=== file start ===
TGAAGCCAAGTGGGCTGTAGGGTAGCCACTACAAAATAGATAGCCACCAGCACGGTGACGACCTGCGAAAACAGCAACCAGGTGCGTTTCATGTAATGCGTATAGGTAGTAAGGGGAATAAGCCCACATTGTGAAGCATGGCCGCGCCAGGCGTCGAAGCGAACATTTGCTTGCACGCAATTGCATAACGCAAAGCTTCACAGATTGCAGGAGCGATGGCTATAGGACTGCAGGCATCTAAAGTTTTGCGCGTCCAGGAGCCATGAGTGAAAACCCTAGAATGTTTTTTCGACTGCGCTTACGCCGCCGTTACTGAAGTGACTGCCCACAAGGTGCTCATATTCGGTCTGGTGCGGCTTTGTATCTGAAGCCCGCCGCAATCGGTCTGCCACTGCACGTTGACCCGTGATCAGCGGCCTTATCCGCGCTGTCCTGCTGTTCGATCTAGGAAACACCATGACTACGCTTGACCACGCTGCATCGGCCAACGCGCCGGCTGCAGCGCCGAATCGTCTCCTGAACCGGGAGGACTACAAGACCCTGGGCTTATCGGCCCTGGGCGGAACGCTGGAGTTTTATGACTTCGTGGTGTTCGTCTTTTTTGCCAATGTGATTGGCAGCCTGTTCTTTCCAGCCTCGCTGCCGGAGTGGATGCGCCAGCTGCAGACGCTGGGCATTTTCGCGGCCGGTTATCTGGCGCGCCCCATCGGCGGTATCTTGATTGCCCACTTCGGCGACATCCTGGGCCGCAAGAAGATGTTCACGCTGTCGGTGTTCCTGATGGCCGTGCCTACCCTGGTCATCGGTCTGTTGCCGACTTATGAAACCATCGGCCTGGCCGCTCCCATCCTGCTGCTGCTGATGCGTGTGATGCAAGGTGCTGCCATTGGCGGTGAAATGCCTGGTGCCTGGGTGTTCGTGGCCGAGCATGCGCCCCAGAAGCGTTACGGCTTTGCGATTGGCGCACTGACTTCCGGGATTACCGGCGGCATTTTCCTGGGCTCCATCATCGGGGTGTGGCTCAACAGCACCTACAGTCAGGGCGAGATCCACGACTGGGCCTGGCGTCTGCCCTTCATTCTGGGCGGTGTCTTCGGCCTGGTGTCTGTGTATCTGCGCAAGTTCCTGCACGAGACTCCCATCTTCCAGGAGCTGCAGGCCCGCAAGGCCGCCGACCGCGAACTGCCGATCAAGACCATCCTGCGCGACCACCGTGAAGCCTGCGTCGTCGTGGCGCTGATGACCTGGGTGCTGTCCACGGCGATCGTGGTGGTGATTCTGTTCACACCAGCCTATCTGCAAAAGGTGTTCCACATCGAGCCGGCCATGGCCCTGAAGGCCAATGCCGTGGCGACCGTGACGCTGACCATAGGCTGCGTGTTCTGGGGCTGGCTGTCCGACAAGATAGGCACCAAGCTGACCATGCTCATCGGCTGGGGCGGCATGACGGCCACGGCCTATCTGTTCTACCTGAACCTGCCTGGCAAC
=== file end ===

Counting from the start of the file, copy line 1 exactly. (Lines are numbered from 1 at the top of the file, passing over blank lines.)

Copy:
TGAAGCCAAGTGGGCTGTAGGGTAGCCACTACAAAATAGATAGCCACCAGCACGGTGACGACCTGCGAAAACAGCAACCAGGTGCGTTTCATGTAATGCGTATAGGTAGTAAGGGGAATAAGCCCACATTGTGAAGCATGGCCGCGCCAGGCGTCGAAGCGAACATTTGCTTGCACGCAATTGCATAACGCAAAGCTTCACAGATTGCAGGAGCGATGGCTATAGGACTGCAGGCATCTAAAGTTTTGCGCGTCCAGGAGCCATGAGTGAAAACCCTAGAATGTTTTTTCGACTGCGCTTACGCCGCCGTTACTGAAGTGACTGCCCACAAGGTGCTCATATTCGGTCTGGTGCGGCTTTGTATCTGAAGCCCGCCGCAATCGGTCTGCCACTGCACGTTGACCCGTGATCAGCGGCCTTATCCGCGCTGTCCTGCTGTTCGATCTAGGAAACACCATGACTACGCTTGACCACGCTGCATCGGCCAACGCGCCGGCTGCAGCGCCGAATCGTCTCCTGAACCGGGAGGACTACAAGACCCTGGGCTTATCGGCCCTGGGCGGAACGCTGGAGTTTTATGACTTCGTGGTGTTCGTCTTTTTTGCCAATGTGATTGGCAGCCTGTTCTTTCCAGCCTCGCTGCCGGAGTGGATGCGCCAGCTGCAGACGCTGGGCATTTTCGCGGCCGGTTATCTGGCGCGCCCCATCGGCGGTATCTTGATTGCCCACTTCGGCGACATCCTGGGCCGCAAGAAGATGTTCACGCTGTCGGTGTTCCTGATGGCCGTGCCTACCCTGGTCATCGGTCTGTTGCCGACTTATGAAACCATCGGCCTGGCCGCTCCCATCCTGCTGCTGCTGATGCGTGTGATGCAAGGTGCTGCCATTGGCGGTGAAATGCCTGGTGCCTGGGTGTTCGTGGCCGAGCATGCGCCCCAGAAGCGTTACGGCTTTGCGATTGGCGCACTGACTTCCGGGATTACCGGCGGCATTTTCCTGGGCTCCATCATCGGGGTGTGGCTCAACAGCACCTACAGTCAGGGCGAGATCCACGACTGGGCCTGGCGTCTGCCCTTCATTCTGGGCGGTGTCTTCGGCCTGGTGTCTGTGTATCTGCGCAAGTTCCTGCACGAGACTCCCATCTTCCAGGAGCTGCAGGCCCGCAAGGCCGCCGACCGCGAACTGCCGATCAAGACCATCCTGCGCGACCACCGTGAAGCCTGCGTCGTCGTGGCGCTGATGACCTGGGTGCTGTCCACGGCGATCGTGGTGGTGATTCTGTTCACACCAGCCTATCTGCAAAAGGTGTTCCACATCGAGCCGGCCATGGCCCTGAAGGCCAATGCCGTGGCGACCGTGACGCTGACCATAGGCTGCGTGTTCTGGGGCTGGCTGTCCGACAAGATAGGCACCAAGCTGACCATGCTCATCGGCTGGGGCGGCATGACGGCCACGGCCTATCTGTTCTACCTGAACCTGCCTGGCAAC